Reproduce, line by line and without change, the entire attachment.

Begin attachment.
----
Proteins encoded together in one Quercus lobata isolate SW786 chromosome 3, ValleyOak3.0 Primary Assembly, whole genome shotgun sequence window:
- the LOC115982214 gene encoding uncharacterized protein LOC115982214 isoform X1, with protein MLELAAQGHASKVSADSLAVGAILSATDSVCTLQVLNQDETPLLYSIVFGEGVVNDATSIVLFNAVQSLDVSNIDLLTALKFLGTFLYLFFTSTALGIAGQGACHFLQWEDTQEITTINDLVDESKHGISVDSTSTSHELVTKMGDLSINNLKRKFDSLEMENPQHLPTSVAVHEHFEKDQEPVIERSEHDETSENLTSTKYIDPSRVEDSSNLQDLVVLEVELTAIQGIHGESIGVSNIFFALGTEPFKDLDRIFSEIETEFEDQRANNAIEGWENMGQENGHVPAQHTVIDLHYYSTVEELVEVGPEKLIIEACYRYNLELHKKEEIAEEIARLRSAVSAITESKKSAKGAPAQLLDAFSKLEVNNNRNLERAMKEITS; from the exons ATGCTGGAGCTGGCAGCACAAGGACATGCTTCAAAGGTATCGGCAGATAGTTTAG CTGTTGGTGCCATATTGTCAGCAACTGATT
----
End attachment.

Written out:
Proteins encoded together in one Quercus lobata isolate SW786 chromosome 3, ValleyOak3.0 Primary Assembly, whole genome shotgun sequence window:
- the LOC115982214 gene encoding uncharacterized protein LOC115982214 isoform X1, with protein MLELAAQGHASKVSADSLAVGAILSATDSVCTLQVLNQDETPLLYSIVFGEGVVNDATSIVLFNAVQSLDVSNIDLLTALKFLGTFLYLFFTSTALGIAGQGACHFLQWEDTQEITTINDLVDESKHGISVDSTSTSHELVTKMGDLSINNLKRKFDSLEMENPQHLPTSVAVHEHFEKDQEPVIERSEHDETSENLTSTKYIDPSRVEDSSNLQDLVVLEVELTAIQGIHGESIGVSNIFFALGTEPFKDLDRIFSEIETEFEDQRANNAIEGWENMGQENGHVPAQHTVIDLHYYSTVEELVEVGPEKLIIEACYRYNLELHKKEEIAEEIARLRSAVSAITESKKSAKGAPAQLLDAFSKLEVNNNRNLERAMKEITS; from the exons ATGCTGGAGCTGGCAGCACAAGGACATGCTTCAAAGGTATCGGCAGATAGTTTAG CTGTTGGTGCCATATTGTCAGCAACTGATT